I am counting the modern (post Dreadnaught) battleships (BBs)and battlecruisers (BCs) as basically the same. Â Historically, the BCs were a bit faster that the BBs, but more lightly armored. Â Their firepower was about the same (typically 8-12 main guns of 11in-12in caliber, arranged mostly 2 guns per turret). Â Â They would also have secondary guns of 6in-8in, (which would be considered main guns on cruisers) and tertiary guns of 3in-5in. Â Pre-Dreadnaught BBs would typically be slower and have 2 turrets with 1-2 main guns each (still usually 11in-12in), and more reliance on secondary guns for throw weight. Â They also had lighter armor than the modern BBs. Â In theory, they should have been only slightly less effective than modern BBs. Â In practice, combining different calibers made gunnery a bit trickier, since you could not always tell whether a given hit (or splash) was a 12in round or an 8in round. Â So it was harder to adjust fire and get on target. Â All in all, it is probably best to count the pre-DN BBs as being closer to cruisers than battleships.
I’ve inserted a few comments below after each relevant sentence:
I am counting the modern (post Dreadnaught) battleships (BBs)and battlecruisers (BCs) as basically the same. <<
For gaming purposes at A&A’s level of abstraction, that’s probably all right – especially since A&A 1914 only comes with a single type of battleship sculpt. But there were important differences between dreadnought batteships and battlecruisers. Fundamentally, compared with dreadnought battleships, battlecruisers traded away significant armour protection and a certain amount of heavy-gun firepower for a significant increase in speed.
Historically, the BCs were a bit faster that the BBs, but more lightly armored. <<
More or less correct. The figures varied between classes and nations, but BCs were roughly 5 knots faster. Their armour, however, was inadequate by BB standards. A well-designed BB was supposed to have “proportional protection” – meaning armour capable of standing up to fire from an enemy ship with guns of equal caliber to the ones which the BB itself carried. BCs, by contrast, were in the “eggshells armed with hammers”, or boxers with glass jaws to use a sports analogy. Most could stand up to heavy cruisers, but not to battleships – as was spectacularly demonstrated at the Battle of Jutland, where (as I recall) three British BCs were blown sky-high. The most extreme BCs were so lightly armoured that the best they could stand up to was a light cruiser.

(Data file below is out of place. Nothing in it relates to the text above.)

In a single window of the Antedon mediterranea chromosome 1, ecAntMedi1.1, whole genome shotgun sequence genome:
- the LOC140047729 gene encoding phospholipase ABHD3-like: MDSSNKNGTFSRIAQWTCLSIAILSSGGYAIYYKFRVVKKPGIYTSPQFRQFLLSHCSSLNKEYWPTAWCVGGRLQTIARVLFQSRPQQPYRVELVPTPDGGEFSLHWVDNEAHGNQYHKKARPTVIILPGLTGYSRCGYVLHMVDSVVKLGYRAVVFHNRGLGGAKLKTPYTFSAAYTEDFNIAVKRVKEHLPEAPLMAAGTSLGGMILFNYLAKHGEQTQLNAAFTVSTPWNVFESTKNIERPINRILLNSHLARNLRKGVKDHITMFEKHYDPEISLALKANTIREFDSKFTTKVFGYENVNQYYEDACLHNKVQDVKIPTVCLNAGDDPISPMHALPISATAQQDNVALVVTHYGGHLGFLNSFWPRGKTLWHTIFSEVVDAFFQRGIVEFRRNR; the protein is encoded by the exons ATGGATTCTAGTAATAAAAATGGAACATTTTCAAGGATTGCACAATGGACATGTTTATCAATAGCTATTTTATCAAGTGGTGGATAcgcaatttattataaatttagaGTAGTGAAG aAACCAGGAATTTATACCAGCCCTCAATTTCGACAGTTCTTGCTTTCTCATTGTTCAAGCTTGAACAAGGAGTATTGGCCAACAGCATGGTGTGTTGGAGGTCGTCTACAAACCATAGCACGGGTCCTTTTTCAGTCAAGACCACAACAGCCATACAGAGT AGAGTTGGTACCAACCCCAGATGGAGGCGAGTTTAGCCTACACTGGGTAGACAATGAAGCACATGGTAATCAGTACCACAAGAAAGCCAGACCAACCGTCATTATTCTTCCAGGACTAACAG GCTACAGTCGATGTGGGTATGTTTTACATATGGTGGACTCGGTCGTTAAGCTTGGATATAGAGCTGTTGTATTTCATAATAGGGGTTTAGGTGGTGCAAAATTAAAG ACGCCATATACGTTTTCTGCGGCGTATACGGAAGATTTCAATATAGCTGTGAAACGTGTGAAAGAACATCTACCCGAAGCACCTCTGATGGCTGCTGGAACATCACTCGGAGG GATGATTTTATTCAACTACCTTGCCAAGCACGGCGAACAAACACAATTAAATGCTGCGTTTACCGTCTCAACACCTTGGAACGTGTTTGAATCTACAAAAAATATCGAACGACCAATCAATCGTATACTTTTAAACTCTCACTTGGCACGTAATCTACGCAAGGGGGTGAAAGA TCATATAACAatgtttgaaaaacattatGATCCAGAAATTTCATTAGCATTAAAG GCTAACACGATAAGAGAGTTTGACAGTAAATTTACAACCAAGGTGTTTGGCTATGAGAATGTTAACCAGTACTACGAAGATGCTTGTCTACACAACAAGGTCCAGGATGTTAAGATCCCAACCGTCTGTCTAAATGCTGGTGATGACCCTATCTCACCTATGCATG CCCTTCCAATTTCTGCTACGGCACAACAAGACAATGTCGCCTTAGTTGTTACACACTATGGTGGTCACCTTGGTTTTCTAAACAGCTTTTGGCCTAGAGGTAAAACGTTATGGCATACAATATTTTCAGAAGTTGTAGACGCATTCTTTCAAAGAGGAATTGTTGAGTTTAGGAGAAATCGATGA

Their firepower was about the same (typically 8-12 main guns of 11in-12in caliber, arranged mostly 2 guns per turret). <<
BCs typically had fewer main gun turrets that BBs. Like their reduced armour, this was designed to save weight and thus yield higher speed.
They would also have secondary guns of 6in-8in, (which would be considered main guns on cruisers) and tertiary guns of 3in-5in. <<
The “dreadnought” concept (both of the BB andf BC type) refers to the design principle of an “all big gun” warship which carries no intermediate calibers. Its main offersive armament would consist of heavy guns (11-inch and upward, and more generally 12-inch and upward), carried in as large numbers as possible. It would also carry a defensive “anti-torpedo boat” armement of relatively light, rapid-fire guns, roughly in the 5-inch range. In principle, dreadnoughts carried nothing in between those two sets of guns. Perhaps there were exceptions in WWI, but in WWII there were no BBs as far as know which carried 6-inch or 8-inch guns, the calibers which were used to define ligh and heavy cruisers.
Pre-Dreadnaught BBs would typically be slower <<
Pre-dreadnoughts were a lot slower than dreadnought BBs because they still used triple-expansion steam engines. One of the crucial innovations of the original HMS Dreadnought was the application of steam turbine technology to major combat vessels.
and have 2 turrets with 1-2 main guns each (still usually 11in-12in), and more reliance on secondary guns for throw weight. <<
The standard configuration was 2 x 2 heavy guns plus some intermediate-caliber guns.
They also had lighter armor than the modern BBs. <<
In theory, they should have been only slightly less effective than modern BBs. <<
Hardly. Dreadnoughts were designed in recognition of the fact that the best way to sink an enemy battleship was to bring down upon it the maximum number of heavy shells in the shortest time possible, at long range, without wasting time on intermediate-sized shelling from intermediate range. That’s why they traded all of their intermediate guns for the ability to carry two or three times as many heavy guns as pre-dreadnoughts. Moreover, turbine-powered dreadnought BBs were faster than pre-dreadnought BBs, which allowed them to dictate the range at which a battle would be fought. A dreadnought could therefore stay completely out of range of a pre-dreadnought’s intermediate-caliber guns, and slug it out purely with its heavy guns – conditions under which a ship carrying 10 or 12 such guns would demolish a ship carrying only 4 of them.